Bob Dylan's '1970' Turns a Copyright Technicality into a Must-Hear Meeting with George Harrison

BY Vish KhannaPublished Feb 26, 2021

How big is Bob Dylan's basement and exactly how many more tapes has he got down there?

That's one of the intriguing questions this "copyright extension" three-CD set raises for fans clamouring for as much of the man's work as they can get and, for now, the stewards of his archives continue to oblige.

With tracks featuring George Harrison and culled from New York City sessions that took place March 3 to 5, May 1, June 1 to 5 and August 12 of the titular year, 1970 is a loose and revelatory glimpse of an artist trying to figure himself and some new songs out. The era in question eventually spawned the pleasant lark of sweet-voiced covers and originals that was Self Portrait and the more earnest (but still rather weird) New Morning.

Initially released in limited quantities late in 2020 to avoid a copyright issue where recorded works enter the public domain after 50 years, this 1970 stuff wasn't likely ever meant for public consumption. Ostensibly rehearsal and workshop sessions to get Dylan and assorted players familiar with each other and some new works, the May 1 gathering gained infamy and interest because Harrison sat in on at least nine songs (though, not the scrappy version of the Beatles' "Yesterday" found here, which, who knows, maybe Dylan pulled Paul McCartney's most popular song out as a playful jab, since the band were breaking up badly over business fractures and all of the other Beatles weren't huge Paul fans at this point).

On vocals and guitar, Harrison's presence is not overtly perceptible to any but those who have studied his style closely; as was his wont, the Dark Horse simply melted into the background. Still, there's a lift in this version of "One Too Many Mornings," or Basement Tapes-style song explorations like "All I Have to Do Is Dream" by the Everly Brothers, whom Dylan and Harrison both admired. Surely the players in the room must've been altered, trying to do their jobs with these two icons in their midst, messing around with covers by Carl Perkins or reimagining Dylan songs. In another curio, Harrison does not appear on this collection's different takes of "If Not for You," which he and Dylan actually exchanged; he recorded it for his own All Things Must Pass before Dylan did a version for New Morning.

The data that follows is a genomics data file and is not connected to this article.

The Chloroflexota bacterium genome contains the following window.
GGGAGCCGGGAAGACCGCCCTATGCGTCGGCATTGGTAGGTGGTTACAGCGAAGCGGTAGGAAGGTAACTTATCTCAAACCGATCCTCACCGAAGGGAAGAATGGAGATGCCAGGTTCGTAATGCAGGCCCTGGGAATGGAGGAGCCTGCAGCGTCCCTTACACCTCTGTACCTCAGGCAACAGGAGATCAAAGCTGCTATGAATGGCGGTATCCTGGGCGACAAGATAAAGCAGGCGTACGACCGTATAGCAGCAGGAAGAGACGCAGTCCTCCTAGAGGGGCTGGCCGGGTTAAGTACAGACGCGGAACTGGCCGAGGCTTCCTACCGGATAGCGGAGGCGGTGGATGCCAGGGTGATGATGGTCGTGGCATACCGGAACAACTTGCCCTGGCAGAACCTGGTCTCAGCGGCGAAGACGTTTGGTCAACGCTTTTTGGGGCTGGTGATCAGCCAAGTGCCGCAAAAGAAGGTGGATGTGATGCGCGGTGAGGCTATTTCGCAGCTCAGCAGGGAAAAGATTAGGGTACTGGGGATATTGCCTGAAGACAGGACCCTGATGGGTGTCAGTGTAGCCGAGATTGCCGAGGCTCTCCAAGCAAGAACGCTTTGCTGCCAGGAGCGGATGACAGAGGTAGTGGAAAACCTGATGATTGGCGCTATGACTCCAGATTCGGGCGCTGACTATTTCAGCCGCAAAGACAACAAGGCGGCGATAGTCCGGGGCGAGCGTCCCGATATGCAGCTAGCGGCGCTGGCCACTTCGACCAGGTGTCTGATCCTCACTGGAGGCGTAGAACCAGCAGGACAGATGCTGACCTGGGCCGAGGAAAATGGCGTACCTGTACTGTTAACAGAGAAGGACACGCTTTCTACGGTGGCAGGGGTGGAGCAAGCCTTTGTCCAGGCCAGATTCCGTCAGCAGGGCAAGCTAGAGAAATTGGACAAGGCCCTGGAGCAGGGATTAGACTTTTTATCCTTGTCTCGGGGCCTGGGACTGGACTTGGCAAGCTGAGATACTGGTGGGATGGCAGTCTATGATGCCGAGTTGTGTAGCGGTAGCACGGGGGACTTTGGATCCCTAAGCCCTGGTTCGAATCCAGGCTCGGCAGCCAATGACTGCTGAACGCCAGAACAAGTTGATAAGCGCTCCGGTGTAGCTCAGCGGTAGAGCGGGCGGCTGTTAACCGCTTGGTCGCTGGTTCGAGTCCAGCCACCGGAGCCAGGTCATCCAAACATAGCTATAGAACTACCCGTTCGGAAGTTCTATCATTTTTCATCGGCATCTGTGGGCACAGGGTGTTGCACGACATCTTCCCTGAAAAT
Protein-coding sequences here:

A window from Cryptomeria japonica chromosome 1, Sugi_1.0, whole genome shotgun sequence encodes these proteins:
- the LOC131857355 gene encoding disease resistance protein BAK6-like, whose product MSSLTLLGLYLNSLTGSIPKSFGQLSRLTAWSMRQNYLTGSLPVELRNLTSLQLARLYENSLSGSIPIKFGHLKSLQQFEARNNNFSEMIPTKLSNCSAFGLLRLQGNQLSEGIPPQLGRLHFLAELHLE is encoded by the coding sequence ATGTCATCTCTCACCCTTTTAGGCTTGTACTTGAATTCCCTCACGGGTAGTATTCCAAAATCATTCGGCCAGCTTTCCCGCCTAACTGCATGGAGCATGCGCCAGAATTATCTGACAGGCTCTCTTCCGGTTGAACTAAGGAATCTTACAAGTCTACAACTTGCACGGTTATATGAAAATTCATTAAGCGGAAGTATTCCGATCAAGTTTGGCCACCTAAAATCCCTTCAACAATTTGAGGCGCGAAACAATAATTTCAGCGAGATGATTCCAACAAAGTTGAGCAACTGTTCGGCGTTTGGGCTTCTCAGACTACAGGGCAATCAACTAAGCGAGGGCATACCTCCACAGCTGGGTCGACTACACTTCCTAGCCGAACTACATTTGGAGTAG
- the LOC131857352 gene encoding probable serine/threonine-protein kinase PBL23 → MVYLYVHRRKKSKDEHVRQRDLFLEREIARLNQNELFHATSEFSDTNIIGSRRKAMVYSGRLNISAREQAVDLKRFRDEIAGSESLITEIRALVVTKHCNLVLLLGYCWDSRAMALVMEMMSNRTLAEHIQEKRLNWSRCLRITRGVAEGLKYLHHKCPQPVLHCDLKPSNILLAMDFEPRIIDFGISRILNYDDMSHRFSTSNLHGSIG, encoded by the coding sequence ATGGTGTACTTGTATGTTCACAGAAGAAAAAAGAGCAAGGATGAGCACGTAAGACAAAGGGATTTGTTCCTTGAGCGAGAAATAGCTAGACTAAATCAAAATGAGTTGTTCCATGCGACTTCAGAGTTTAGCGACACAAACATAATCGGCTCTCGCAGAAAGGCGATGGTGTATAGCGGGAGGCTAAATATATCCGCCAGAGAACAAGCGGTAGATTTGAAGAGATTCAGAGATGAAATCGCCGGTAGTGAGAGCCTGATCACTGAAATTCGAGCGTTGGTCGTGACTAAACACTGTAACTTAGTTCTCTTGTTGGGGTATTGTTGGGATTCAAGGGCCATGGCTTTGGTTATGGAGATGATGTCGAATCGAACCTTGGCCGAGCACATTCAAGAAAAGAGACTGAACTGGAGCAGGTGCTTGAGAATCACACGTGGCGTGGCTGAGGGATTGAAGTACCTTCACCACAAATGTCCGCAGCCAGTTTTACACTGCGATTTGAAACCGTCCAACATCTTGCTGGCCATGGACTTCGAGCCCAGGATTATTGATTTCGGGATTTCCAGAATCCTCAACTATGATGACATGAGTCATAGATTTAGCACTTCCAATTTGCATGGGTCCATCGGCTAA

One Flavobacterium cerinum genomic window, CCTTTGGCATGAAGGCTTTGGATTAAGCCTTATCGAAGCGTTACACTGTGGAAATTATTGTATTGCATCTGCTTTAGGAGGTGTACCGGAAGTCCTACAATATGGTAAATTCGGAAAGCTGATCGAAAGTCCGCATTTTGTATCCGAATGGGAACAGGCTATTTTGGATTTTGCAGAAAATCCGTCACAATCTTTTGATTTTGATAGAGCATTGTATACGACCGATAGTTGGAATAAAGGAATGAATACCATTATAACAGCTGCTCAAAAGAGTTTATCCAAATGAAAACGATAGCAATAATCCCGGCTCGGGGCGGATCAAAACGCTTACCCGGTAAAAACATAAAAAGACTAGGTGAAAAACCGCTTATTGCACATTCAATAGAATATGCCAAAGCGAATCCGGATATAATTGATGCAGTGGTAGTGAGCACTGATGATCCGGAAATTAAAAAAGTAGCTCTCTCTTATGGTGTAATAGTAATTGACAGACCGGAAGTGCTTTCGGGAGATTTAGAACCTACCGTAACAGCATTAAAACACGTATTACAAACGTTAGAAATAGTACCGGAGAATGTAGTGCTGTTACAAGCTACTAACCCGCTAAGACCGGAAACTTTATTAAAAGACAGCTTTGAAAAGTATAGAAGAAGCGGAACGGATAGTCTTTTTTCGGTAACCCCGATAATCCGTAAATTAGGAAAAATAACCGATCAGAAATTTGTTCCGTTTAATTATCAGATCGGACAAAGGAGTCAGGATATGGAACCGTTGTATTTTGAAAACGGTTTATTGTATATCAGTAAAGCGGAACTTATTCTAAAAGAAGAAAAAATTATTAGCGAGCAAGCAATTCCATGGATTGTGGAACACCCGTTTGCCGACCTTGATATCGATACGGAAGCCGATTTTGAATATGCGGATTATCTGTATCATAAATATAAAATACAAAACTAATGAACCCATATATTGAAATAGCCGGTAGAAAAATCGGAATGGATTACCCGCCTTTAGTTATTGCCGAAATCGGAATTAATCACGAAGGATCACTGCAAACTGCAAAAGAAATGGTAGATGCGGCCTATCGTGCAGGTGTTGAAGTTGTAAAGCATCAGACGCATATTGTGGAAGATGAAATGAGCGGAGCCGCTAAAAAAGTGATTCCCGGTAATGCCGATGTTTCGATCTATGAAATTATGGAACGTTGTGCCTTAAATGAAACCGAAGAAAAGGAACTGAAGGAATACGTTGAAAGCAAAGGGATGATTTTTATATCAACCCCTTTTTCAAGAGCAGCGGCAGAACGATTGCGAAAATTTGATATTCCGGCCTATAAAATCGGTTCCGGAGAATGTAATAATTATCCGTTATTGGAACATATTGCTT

The "supergroup" implications notwithstanding, Harrison was just kind of there that day, quietly lending a helping hand as his Jedi training had taught him to do. For Dylan fans, this is more of a window into his process, much as some other iterations of his Bootleg Series have been. In fact, this may not fall under that umbrella (for some reason), but it's in the spirit of an "official bootleg" for sure, sequenced in such a way where the same song is presented in consecutive takes, marking its subtle and overt evolution.

There are some cool and very fun pieces here, like versions of Buffy Sainte-Marie's "Universal Soldier," a rollicking and then more country-tinged "Alligator Man" by Jimmy C. Newman, and "Jamaica Farewell" as popularized by Harry Belafonte, but ultimately 1970 is not meant for us to puzzle over too much.

As usual, fascinating choices abound when a lost Bob Dylan session is unearthed (and, excitingly, signalling that maybe there's way more of this kind of stuff to come), but this one feels particularly prototypical and casual, and, with good humour, was intended to warm folks up — to each other and the material — more than get its hypothetical audience hot and bothered.

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